While effective credit management is crucial for any business, it is particularly important in international trade.  Exporting businesses are particularly vulnerable to the effects of late paymetns for a number of reasons including the following:-  Read more

2.  Article 218: The Next Steps

The triggering of Article 50 of the TFEU moved the Brexit negotiations to another part of the Treaty on the Functioning of the European Union - Article 218.  This Article sets out the EU's rules for conducting negotiations with theird parties. For example, it defined the way negotiations happened between the EU and Canada over the Comprehensive Economic and Trade Agreement (CETA) and between the EU and Singapore on the EU-Singapore Free Trade Agreement.  Of course, the UK is not a third country yet but a trade deal can only be negotiated under this Article and any agreement must be ratified by all 27 EU countries and their national parliaments. (Belgium alone has seven of them). Read more

3.  What are Trade Agreements

In the wake of the triggering of Article 50. Jeff Lewis from import export training experts Resultz decodes the specifics of trade agreements.  Here's what you need to know ...  Read more.  

4.  What are Incoterms?

 It stands for International Commercial Terms and they are an internationally recognised system of establishing clearly, in sales contracts, the legal obligations of the buyer and seller with regard to the DELIVERY OF GOODS.  It is beneficial to all parties involved in international transactions especially, to have any vagueness misunderstandings and confusion in international contracts removed.  Incoterms have been written to do just that in this important area of delivering the goods. Read more

5.  Young BExA award winners set their sights on Africa

 Read more

6. Tales from the Road - The Changing Nature of Travel

When people aks me what I do I normally answer "I'm an International Trade Consultant" which usually shuts them up! While most people just accept it as what I do, some like to delve a little deeper.  The trouble is that after more than 30 years of interntional business travel it is getting harder to provide a concise summary.  Read more

6.  Brexit - What did the Romans ever do for us?

First, whilst the UK Government has not made this plain, the intention is to retain VAT in the UK and reading between the lines, in its current form.  That is a relief as, for example, trying to change systems, including invoicing routines, by 31 March 2019 would be a tall order even for the most efficient and well-resourced of companies. Read more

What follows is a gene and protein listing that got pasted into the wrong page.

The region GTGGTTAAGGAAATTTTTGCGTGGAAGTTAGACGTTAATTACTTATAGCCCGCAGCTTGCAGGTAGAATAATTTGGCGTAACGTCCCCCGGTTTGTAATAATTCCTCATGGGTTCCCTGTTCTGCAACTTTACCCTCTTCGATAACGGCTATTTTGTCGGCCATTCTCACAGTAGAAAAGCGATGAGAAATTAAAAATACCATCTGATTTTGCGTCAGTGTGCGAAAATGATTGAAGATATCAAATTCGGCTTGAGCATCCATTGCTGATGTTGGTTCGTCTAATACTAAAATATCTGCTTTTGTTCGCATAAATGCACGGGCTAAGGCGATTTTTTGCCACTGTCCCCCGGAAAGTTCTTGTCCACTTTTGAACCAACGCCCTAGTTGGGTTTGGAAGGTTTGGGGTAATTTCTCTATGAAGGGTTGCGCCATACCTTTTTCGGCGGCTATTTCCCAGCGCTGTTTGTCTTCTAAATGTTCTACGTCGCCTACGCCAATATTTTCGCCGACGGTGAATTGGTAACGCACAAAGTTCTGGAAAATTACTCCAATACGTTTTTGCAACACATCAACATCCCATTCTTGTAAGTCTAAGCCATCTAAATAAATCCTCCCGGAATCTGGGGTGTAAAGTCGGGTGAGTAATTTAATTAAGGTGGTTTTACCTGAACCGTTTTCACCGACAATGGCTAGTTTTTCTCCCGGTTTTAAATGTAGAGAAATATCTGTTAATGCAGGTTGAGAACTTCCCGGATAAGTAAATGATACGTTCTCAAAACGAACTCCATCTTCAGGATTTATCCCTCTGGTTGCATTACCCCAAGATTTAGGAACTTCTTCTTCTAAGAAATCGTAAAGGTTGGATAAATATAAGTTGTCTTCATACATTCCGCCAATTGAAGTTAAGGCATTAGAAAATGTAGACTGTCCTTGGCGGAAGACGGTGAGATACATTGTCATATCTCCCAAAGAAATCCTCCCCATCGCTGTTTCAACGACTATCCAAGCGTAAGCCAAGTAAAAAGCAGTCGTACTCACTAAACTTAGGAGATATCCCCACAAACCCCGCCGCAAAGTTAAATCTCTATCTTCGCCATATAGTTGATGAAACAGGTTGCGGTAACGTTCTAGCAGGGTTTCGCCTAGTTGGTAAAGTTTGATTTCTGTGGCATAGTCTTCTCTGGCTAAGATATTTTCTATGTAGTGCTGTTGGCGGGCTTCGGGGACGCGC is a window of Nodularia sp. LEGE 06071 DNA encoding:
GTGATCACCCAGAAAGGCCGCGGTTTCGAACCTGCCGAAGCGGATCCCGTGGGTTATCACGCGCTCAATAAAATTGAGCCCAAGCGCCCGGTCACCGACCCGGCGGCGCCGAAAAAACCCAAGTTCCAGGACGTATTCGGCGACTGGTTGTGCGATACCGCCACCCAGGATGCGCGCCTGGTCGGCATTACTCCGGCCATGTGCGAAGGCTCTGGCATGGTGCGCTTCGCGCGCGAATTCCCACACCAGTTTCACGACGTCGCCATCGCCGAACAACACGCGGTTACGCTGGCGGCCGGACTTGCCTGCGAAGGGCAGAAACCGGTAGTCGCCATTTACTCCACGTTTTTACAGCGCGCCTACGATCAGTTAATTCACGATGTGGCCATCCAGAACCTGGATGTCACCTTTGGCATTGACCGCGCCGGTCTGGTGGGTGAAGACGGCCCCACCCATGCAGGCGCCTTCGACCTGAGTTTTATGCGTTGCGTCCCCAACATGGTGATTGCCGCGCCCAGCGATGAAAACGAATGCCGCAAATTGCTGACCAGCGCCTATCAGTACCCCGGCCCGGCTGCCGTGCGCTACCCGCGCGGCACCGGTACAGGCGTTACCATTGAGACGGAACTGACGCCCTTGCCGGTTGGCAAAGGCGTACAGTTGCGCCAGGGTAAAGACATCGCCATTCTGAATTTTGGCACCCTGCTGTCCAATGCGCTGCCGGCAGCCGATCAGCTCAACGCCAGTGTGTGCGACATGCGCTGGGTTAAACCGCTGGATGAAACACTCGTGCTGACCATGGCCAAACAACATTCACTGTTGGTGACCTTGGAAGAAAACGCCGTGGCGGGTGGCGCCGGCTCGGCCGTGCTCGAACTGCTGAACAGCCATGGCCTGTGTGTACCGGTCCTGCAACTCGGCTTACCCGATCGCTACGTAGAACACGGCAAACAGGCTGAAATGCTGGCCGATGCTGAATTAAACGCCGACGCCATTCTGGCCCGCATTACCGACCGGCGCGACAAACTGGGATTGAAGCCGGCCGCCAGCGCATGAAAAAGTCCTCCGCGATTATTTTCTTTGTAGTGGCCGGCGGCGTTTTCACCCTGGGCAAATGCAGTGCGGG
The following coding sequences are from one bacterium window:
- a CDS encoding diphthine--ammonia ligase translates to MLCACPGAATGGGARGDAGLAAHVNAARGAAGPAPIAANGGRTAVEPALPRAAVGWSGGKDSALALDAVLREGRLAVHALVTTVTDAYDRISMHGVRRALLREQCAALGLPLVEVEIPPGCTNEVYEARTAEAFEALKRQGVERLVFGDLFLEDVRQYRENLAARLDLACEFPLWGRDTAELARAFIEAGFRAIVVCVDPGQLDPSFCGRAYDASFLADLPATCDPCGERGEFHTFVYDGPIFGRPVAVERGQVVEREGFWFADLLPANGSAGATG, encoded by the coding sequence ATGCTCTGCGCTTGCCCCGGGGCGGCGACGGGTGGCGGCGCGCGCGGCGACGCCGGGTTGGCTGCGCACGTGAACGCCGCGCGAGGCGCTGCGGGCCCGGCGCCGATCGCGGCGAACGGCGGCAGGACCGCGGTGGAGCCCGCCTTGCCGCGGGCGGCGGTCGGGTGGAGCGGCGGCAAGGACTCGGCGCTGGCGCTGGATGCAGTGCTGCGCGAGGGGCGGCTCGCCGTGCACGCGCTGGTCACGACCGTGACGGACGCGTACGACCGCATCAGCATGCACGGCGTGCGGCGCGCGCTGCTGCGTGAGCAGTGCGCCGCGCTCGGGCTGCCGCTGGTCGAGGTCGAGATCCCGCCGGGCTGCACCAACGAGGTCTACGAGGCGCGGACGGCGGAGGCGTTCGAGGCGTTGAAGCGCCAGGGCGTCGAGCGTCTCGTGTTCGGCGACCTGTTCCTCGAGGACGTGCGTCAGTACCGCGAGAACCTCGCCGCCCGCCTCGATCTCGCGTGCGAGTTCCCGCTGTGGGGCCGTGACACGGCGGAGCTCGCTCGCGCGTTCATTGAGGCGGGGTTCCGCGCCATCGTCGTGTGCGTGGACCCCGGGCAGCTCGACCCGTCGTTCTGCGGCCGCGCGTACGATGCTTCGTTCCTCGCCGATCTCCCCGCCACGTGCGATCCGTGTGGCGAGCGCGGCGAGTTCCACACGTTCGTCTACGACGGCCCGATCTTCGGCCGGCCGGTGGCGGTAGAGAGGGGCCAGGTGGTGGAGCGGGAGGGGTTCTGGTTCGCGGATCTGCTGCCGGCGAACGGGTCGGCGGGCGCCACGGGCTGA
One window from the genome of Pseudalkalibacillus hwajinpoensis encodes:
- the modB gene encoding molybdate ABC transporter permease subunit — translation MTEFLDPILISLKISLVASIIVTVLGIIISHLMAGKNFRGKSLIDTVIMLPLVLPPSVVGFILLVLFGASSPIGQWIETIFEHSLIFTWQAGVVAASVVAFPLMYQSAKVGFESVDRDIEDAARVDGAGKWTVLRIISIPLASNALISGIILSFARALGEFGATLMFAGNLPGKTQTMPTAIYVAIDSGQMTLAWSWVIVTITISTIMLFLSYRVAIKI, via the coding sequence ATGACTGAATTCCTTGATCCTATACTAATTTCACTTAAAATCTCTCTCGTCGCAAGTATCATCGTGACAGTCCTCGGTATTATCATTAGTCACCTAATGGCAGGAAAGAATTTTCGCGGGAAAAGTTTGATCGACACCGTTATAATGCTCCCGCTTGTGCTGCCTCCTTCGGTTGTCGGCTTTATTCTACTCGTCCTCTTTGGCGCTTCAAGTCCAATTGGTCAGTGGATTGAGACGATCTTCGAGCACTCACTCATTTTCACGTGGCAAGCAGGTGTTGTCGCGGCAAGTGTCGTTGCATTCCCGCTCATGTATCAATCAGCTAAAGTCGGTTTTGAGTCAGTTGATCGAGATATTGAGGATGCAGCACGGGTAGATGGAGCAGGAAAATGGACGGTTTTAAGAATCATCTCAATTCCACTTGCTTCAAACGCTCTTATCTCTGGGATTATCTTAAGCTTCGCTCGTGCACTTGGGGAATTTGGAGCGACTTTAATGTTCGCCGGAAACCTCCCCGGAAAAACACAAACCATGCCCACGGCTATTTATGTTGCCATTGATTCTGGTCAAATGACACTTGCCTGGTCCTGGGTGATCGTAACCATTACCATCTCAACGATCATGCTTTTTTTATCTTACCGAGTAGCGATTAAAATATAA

April 2017

1.  Getting Paid Part 1 - Agreeing the Right Payment Terms

In this article and the following one, I am looking at the imporrance of managing payments on international transactions. Read more

2.  They Tax, We Export - Part 2

In our last blog post, we discussed the issue of import duties and how protectionist measures in Latin America can deter British businesses from considering these markets.  Read more

3.  HMRC Getting Tough with Customs Clearance Agents (and ignorance is not excuse)

It has become noticeable over the past six months or so that the number of enquiries received from freight forwarders and Customs clearance agents (as opposed to exporters and importers) is on the increase.  Is this a Brexit factor? or is it the new Union Customs Code (UCC) simply kicking in?  read more

4.  A Perception of Danger

I was watching the news this morning and saw that protesters had infiltrated the Madedonian Parliament, bloodying the face of the leader of the Social Democrats.  Read more

March 2017

1.  Trade Facilitation - The Way Forward

On the 22nd February 2017 the historic Trade Facilitation Agreement (TFA) came into force.  According to the World Trade Organisation (WTO) it is the first multilateral trade agreement to be concluded since the WTO was established 20 years ago.  Now it has entered into force it is expected to reduce total trade costs by more than 14 percent for low-income countries and more than 13 percent for upper middle-income countries by streamlining the flow of trade across borders. Read more

2.  Export Jargon - An Introduction for Novice Exporters

 Export jargon can be mystifying for individuals or businesses that haven't been involved in international trade before.  Two of the biggest mistakes a novice exporter can make are to either assume that exporting is so easy they don't need any help or advice, or to assume it's so difficult they would rather not do it.  The prominence of unfamiliar words, abbreviations and phrases can add to the confusion, so here we offer a brief guide to some of the most commonly used ones.  Read more